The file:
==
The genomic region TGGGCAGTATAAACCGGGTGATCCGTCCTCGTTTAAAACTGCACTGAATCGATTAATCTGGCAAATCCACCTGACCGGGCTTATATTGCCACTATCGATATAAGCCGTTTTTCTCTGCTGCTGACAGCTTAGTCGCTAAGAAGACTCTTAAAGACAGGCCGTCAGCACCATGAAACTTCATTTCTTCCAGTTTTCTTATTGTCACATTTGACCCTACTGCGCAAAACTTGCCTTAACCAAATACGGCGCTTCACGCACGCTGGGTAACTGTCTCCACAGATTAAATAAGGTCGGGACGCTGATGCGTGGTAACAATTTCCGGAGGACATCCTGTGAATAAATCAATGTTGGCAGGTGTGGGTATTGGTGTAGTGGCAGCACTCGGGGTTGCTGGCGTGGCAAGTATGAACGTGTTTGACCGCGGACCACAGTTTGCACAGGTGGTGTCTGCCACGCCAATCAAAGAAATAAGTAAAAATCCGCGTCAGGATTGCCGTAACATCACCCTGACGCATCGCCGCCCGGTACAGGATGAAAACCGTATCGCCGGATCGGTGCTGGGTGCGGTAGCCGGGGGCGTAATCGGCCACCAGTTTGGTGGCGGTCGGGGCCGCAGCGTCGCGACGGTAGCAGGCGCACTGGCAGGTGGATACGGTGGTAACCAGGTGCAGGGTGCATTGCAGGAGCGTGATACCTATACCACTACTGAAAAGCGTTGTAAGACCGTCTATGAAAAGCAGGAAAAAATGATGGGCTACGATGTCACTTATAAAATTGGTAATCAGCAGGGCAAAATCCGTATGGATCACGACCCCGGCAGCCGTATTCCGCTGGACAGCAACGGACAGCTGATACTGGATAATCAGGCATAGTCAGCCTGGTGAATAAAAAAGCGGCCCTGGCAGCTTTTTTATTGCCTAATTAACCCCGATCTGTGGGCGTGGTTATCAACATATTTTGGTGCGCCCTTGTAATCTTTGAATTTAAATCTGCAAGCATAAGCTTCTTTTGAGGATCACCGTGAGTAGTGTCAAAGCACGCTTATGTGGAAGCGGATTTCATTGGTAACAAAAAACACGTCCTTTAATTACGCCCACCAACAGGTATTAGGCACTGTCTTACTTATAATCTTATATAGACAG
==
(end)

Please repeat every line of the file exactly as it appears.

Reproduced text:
The genomic region TGGGCAGTATAAACCGGGTGATCCGTCCTCGTTTAAAACTGCACTGAATCGATTAATCTGGCAAATCCACCTGACCGGGCTTATATTGCCACTATCGATATAAGCCGTTTTTCTCTGCTGCTGACAGCTTAGTCGCTAAGAAGACTCTTAAAGACAGGCCGTCAGCACCATGAAACTTCATTTCTTCCAGTTTTCTTATTGTCACATTTGACCCTACTGCGCAAAACTTGCCTTAACCAAATACGGCGCTTCACGCACGCTGGGTAACTGTCTCCACAGATTAAATAAGGTCGGGACGCTGATGCGTGGTAACAATTTCCGGAGGACATCCTGTGAATAAATCAATGTTGGCAGGTGTGGGTATTGGTGTAGTGGCAGCACTCGGGGTTGCTGGCGTGGCAAGTATGAACGTGTTTGACCGCGGACCACAGTTTGCACAGGTGGTGTCTGCCACGCCAATCAAAGAAATAAGTAAAAATCCGCGTCAGGATTGCCGTAACATCACCCTGACGCATCGCCGCCCGGTACAGGATGAAAACCGTATCGCCGGATCGGTGCTGGGTGCGGTAGCCGGGGGCGTAATCGGCCACCAGTTTGGTGGCGGTCGGGGCCGCAGCGTCGCGACGGTAGCAGGCGCACTGGCAGGTGGATACGGTGGTAACCAGGTGCAGGGTGCATTGCAGGAGCGTGATACCTATACCACTACTGAAAAGCGTTGTAAGACCGTCTATGAAAAGCAGGAAAAAATGATGGGCTACGATGTCACTTATAAAATTGGTAATCAGCAGGGCAAAATCCGTATGGATCACGACCCCGGCAGCCGTATTCCGCTGGACAGCAACGGACAGCTGATACTGGATAATCAGGCATAGTCAGCCTGGTGAATAAAAAAGCGGCCCTGGCAGCTTTTTTATTGCCTAATTAACCCCGATCTGTGGGCGTGGTTATCAACATATTTTGGTGCGCCCTTGTAATCTTTGAATTTAAATCTGCAAGCATAAGCTTCTTTTGAGGATCACCGTGAGTAGTGTCAAAGCACGCTTATGTGGAAGCGGATTTCATTGGTAACAAAAAACACGTCCTTTAATTACGCCCACCAACAGGTATTAGGCACTGTCTTACTTATAATCTTATATAGACAG